On July 15, 1932, two giants of wilderness preservation met on top of Mount Marcy: Bob Marshall and Paul Schaefer. Marshall was partway through a marathon hike that would take him to the summits of thirteen High Peaks. Schaefer was taking photos for a campaign against a proposal to allow cabins in the Forest Preserve.
Schaefer’s account of the chance meeting appears in an appendix to my book Bob Marshall in the Adirondacks, a collection of Marshall’s writings. When told of the cabin proposal and various assaults on the Forest Preserve, Marshall became agitated and paced back and forth on the summit of the state’s highest mountain.
“We simply must band together — all of us who love the wilderness. We must fight together — wherever and whenever wilderness is attacked,” Marshall declared to Schaefer. A few years later, Marshall founded the Wilderness Society with some like-minded colleagues
The Adirondack Mountain Club’s (ADK) High Peaks Information Center (HPIC) is closed through late December for renovations. Parking in the HPIC parking lots will still be available and not effected by these renovations. The flush toilets and shower facilities at the HPIC will not be available during this time period. » Continue Reading.
The Adirondack Mountain Club (ADK) offers free programming hosted by their Naturalist Interns each summer. Attendees can experience the natural world of the Adirondacks and hands-on learning through Naturalist led interpretive programs during the month of August.
ADK is offering naturalist walks every Thursday at Henry’s Woods just outside of the village of Lake Placid. Walks start Thursdays at 10 am and are free and open to the public. Meet at the trailhead on Bear Cub Lane and be prepared for a 2 mile walk over varying terrain. » Continue Reading.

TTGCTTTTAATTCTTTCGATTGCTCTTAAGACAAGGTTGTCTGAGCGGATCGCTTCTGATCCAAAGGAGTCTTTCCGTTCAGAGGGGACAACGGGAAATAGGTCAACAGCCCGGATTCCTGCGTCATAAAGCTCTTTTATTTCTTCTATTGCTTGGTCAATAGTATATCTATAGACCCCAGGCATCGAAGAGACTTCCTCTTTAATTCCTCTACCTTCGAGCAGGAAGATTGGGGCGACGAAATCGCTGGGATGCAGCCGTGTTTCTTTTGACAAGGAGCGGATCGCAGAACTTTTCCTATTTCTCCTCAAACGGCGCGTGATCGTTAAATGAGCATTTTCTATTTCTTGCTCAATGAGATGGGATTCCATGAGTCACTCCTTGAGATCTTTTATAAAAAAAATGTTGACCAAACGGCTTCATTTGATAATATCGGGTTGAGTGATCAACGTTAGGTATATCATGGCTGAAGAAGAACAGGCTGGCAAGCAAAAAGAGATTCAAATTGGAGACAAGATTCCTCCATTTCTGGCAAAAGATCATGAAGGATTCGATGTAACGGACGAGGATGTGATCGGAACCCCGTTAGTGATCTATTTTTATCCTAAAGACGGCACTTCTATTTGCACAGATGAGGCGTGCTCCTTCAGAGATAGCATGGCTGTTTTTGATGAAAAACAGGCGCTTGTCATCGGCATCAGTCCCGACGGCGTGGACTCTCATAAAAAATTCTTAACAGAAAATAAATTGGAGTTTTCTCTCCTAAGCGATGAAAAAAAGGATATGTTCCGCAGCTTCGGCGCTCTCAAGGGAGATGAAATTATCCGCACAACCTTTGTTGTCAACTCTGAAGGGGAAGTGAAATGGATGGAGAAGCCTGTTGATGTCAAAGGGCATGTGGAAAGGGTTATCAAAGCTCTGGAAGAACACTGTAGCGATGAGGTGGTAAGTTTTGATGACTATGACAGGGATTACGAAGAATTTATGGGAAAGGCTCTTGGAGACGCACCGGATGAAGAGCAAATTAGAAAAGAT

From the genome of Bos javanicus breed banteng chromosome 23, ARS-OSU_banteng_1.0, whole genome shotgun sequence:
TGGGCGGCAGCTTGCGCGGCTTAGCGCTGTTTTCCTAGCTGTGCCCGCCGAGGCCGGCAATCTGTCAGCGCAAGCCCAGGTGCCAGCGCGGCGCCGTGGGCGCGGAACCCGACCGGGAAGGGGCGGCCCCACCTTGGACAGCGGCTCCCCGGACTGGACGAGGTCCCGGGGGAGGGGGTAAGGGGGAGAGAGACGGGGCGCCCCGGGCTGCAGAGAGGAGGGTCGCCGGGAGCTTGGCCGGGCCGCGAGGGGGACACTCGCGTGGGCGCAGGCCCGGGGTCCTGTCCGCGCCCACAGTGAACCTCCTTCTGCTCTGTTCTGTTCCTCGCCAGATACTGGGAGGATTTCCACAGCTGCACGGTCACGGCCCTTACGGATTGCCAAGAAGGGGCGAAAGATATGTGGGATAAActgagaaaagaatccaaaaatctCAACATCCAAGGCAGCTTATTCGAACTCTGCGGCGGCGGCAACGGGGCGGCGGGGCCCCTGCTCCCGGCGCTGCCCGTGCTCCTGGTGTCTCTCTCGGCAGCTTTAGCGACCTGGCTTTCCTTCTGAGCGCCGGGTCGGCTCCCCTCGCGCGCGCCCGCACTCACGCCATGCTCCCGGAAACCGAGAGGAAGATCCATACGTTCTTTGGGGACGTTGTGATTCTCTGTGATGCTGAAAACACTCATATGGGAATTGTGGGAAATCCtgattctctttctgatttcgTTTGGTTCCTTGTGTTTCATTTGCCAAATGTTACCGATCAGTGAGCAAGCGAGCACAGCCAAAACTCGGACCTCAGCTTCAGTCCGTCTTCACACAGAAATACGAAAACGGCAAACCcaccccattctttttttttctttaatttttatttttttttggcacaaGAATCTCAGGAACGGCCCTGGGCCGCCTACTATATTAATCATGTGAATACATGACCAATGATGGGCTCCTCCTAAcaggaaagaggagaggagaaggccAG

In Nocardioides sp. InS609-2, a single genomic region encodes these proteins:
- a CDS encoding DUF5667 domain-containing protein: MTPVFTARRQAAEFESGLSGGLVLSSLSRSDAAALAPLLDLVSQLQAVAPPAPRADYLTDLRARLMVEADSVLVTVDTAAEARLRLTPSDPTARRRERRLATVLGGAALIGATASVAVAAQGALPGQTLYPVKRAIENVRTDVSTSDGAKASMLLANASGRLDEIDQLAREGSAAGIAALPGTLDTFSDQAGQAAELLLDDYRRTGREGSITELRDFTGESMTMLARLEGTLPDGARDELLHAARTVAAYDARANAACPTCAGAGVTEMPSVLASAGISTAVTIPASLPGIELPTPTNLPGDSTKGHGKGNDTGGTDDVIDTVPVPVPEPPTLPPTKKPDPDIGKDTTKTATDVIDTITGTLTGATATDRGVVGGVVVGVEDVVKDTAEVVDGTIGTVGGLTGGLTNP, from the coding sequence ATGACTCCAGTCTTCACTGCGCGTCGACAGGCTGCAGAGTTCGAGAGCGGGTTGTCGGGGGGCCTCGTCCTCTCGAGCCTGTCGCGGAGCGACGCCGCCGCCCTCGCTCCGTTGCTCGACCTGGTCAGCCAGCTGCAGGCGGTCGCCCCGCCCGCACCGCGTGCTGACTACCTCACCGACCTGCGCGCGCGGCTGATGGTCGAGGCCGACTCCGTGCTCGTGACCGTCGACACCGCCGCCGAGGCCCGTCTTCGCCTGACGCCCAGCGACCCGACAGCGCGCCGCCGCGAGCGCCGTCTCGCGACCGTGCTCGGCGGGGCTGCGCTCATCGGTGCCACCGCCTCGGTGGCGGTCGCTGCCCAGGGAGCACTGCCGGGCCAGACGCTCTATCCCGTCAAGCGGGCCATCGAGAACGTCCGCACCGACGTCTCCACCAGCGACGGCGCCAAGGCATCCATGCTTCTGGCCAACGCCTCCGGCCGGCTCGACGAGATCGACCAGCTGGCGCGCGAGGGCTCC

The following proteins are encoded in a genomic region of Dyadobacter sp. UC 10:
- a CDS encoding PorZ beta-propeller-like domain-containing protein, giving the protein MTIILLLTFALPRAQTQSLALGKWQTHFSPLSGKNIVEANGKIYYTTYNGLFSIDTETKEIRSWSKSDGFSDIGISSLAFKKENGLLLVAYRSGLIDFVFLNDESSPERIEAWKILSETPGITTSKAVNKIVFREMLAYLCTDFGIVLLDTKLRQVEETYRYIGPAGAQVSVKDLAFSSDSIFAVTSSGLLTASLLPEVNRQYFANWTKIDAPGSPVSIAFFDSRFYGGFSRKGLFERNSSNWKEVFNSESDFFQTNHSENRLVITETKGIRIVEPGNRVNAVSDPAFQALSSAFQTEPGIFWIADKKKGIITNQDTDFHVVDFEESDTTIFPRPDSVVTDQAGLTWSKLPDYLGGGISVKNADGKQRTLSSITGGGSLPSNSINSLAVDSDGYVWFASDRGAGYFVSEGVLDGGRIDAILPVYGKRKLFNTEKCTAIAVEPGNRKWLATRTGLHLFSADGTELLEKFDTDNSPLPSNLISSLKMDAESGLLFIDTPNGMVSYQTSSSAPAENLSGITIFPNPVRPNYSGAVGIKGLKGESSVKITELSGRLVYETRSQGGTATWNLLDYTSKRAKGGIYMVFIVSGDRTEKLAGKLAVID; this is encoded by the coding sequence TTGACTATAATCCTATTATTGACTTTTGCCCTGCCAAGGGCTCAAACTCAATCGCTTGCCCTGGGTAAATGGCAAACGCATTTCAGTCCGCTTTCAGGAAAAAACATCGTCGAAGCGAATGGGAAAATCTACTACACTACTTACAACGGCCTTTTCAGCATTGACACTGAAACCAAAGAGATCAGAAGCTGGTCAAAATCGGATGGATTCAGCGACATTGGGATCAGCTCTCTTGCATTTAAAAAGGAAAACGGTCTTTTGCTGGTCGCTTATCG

The state Department of Environmental Conservation started dismantling Marcy Dam this week, the first step in its effort to remove the wooden structure over the next five years.
Located in the High Peaks Wilderness, the wooden Marcy Dam has been a popular stopping point for hikers, skiers and snowshoers for decades. It was severely damaged by flooding during Tropical Storm Irene in August 2011. » Continue Reading.
Last year my family attended the ADK Winterfest held at the Adirondack Mountain Club’s Adirondack Loj property and had a blast. We spend quite a bit of time at this “gateway to the Adirondacks,” but thought that ADK Winterfest was the perfect opportunity to introduce a one-stop venue of winter activities to our guests. » Continue Reading.
My family spends a fair bit of time at the Adirondack Mountain Club’s (ADK) Adirondack Loj High Peaks Information Center. With Heart Lake being a popular gateway into the High Peaks, we hike their trails, drop off groups and introduce guests to its range of outdoor activities.
Since the Adirondack Park is a multi-season playground, the ADK Heart Lake Center is offering a free day full of winter opportunities to showcase that the 700-acre Heart Lake property is more than just a parking lot for the High Peaks. In conjunction with the 19th Winter Trails Day, ADK has gathered volunteers and staff to host its first Winterfest on January 11. » Continue Reading.
The Adirondack Mountain Club (ADK) summer lecture series at the High Peaks Information Center (HPIC) will focus on the glories of the natural world and serious environmental threats that could greatly alter that world.
The Saturday evening series will include talks on climate change by author Jerry Jenkins and hydraulic fracturing by ADK Executive Director Neil Woodworth; presentations about the Northern Forest Canoe Trail and the backcountry of New Zealand; and even a night of music with the eclectic sounds of Annie and The Hedonists.
Saturday evening lectures at HPIC begin at 8 p.m. All programs are free and open to the public. HPIC is located on ADK’s Heart Lake property on Adirondack Loj Road, about 8 miles south of Lake Placid. » Continue Reading.
The Adirondack Mountain Club (ADK) will host a Family Snowshoe Day on Saturday, Feb. 12. Participants will spend the day snowshoeing on the trails of ADK’s Heart Lake Property, just south of Lake Placid at the end of Adirondack Loj Road. The club will provide snowshoes and instruction for a guided hike around their property, as well as sharing bits of natural history including animal tracking and winter ecology. The program will run from 10 a.m. till 3 p.m. The cost is $35 for adults and $12 for children 6-15 years old. Kids under 6 are free. For ADK members, the price is only $30 for adults and $10 for kids. Price includes parking at the Adirondak Loj.